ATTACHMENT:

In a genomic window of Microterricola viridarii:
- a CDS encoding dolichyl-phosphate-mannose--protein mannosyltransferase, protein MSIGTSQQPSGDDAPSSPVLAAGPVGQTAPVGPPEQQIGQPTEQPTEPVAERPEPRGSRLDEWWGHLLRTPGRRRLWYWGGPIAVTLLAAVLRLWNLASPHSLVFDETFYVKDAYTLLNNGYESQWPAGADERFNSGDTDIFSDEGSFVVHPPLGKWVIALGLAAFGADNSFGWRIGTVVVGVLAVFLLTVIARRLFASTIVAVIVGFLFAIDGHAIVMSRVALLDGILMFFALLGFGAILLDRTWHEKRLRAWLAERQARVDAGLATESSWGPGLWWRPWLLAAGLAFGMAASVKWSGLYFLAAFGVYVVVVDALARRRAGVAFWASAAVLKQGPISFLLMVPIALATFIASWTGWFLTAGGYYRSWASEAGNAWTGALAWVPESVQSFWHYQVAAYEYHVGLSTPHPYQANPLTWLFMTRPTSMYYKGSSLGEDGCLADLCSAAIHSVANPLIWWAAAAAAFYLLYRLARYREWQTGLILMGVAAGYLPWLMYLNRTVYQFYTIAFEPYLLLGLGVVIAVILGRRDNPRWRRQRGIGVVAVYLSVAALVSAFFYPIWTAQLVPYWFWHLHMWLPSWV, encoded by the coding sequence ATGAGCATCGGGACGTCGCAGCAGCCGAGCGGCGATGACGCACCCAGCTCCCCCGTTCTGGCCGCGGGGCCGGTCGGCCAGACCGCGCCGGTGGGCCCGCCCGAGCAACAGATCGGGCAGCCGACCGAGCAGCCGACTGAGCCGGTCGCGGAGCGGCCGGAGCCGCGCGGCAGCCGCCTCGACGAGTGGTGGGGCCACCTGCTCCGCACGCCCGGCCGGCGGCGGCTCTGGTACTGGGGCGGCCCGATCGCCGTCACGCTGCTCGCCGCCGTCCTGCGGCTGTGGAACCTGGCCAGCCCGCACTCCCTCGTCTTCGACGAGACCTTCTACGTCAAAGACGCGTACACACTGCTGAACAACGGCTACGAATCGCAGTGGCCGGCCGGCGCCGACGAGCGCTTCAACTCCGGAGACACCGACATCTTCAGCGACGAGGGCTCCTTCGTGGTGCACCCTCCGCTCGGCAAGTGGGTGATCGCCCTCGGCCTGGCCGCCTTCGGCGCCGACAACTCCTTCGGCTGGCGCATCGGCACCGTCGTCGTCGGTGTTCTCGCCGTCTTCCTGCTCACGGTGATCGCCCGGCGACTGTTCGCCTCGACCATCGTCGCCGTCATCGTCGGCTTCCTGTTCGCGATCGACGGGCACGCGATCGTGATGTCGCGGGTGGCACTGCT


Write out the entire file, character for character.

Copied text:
In a genomic window of Microterricola viridarii:
- a CDS encoding dolichyl-phosphate-mannose--protein mannosyltransferase, protein MSIGTSQQPSGDDAPSSPVLAAGPVGQTAPVGPPEQQIGQPTEQPTEPVAERPEPRGSRLDEWWGHLLRTPGRRRLWYWGGPIAVTLLAAVLRLWNLASPHSLVFDETFYVKDAYTLLNNGYESQWPAGADERFNSGDTDIFSDEGSFVVHPPLGKWVIALGLAAFGADNSFGWRIGTVVVGVLAVFLLTVIARRLFASTIVAVIVGFLFAIDGHAIVMSRVALLDGILMFFALLGFGAILLDRTWHEKRLRAWLAERQARVDAGLATESSWGPGLWWRPWLLAAGLAFGMAASVKWSGLYFLAAFGVYVVVVDALARRRAGVAFWASAAVLKQGPISFLLMVPIALATFIASWTGWFLTAGGYYRSWASEAGNAWTGALAWVPESVQSFWHYQVAAYEYHVGLSTPHPYQANPLTWLFMTRPTSMYYKGSSLGEDGCLADLCSAAIHSVANPLIWWAAAAAAFYLLYRLARYREWQTGLILMGVAAGYLPWLMYLNRTVYQFYTIAFEPYLLLGLGVVIAVILGRRDNPRWRRQRGIGVVAVYLSVAALVSAFFYPIWTAQLVPYWFWHLHMWLPSWV, encoded by the coding sequence ATGAGCATCGGGACGTCGCAGCAGCCGAGCGGCGATGACGCACCCAGCTCCCCCGTTCTGGCCGCGGGGCCGGTCGGCCAGACCGCGCCGGTGGGCCCGCCCGAGCAACAGATCGGGCAGCCGACCGAGCAGCCGACTGAGCCGGTCGCGGAGCGGCCGGAGCCGCGCGGCAGCCGCCTCGACGAGTGGTGGGGCCACCTGCTCCGCACGCCCGGCCGGCGGCGGCTCTGGTACTGGGGCGGCCCGATCGCCGTCACGCTGCTCGCCGCCGTCCTGCGGCTGTGGAACCTGGCCAGCCCGCACTCCCTCGTCTTCGACGAGACCTTCTACGTCAAAGACGCGTACACACTGCTGAACAACGGCTACGAATCGCAGTGGCCGGCCGGCGCCGACGAGCGCTTCAACTCCGGAGACACCGACATCTTCAGCGACGAGGGCTCCTTCGTGGTGCACCCTCCGCTCGGCAAGTGGGTGATCGCCCTCGGCCTGGCCGCCTTCGGCGCCGACAACTCCTTCGGCTGGCGCATCGGCACCGTCGTCGTCGGTGTTCTCGCCGTCTTCCTGCTCACGGTGATCGCCCGGCGACTGTTCGCCTCGACCATCGTCGCCGTCATCGTCGGCTTCCTGTTCGCGATCGACGGGCACGCGATCGTGATGTCGCGGGTGGCACTGCT